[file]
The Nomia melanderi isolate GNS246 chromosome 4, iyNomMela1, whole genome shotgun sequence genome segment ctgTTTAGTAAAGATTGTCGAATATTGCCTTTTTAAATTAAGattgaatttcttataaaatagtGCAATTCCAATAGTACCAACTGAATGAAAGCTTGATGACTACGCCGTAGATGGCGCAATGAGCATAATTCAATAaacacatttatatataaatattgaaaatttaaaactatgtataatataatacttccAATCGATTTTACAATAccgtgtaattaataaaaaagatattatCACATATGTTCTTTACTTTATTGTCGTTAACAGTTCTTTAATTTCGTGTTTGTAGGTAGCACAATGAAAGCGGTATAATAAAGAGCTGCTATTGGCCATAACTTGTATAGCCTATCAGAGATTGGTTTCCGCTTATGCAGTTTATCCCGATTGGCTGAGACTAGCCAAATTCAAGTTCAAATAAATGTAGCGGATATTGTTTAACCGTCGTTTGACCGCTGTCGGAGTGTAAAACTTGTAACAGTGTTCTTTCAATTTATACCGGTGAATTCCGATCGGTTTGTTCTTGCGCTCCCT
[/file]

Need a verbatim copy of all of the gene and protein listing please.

The Nomia melanderi isolate GNS246 chromosome 4, iyNomMela1, whole genome shotgun sequence genome segment ctgTTTAGTAAAGATTGTCGAATATTGCCTTTTTAAATTAAGattgaatttcttataaaatagtGCAATTCCAATAGTACCAACTGAATGAAAGCTTGATGACTACGCCGTAGATGGCGCAATGAGCATAATTCAATAaacacatttatatataaatattgaaaatttaaaactatgtataatataatacttccAATCGATTTTACAATAccgtgtaattaataaaaaagatattatCACATATGTTCTTTACTTTATTGTCGTTAACAGTTCTTTAATTTCGTGTTTGTAGGTAGCACAATGAAAGCGGTATAATAAAGAGCTGCTATTGGCCATAACTTGTATAGCCTATCAGAGATTGGTTTCCGCTTATGCAGTTTATCCCGATTGGCTGAGACTAGCCAAATTCAAGTTCAAATAAATGTAGCGGATATTGTTTAACCGTCGTTTGACCGCTGTCGGAGTGTAAAACTTGTAACAGTGTTCTTTCAATTTATACCGGTGAATTCCGATCGGTTTGTTCTTGCGCTCCCT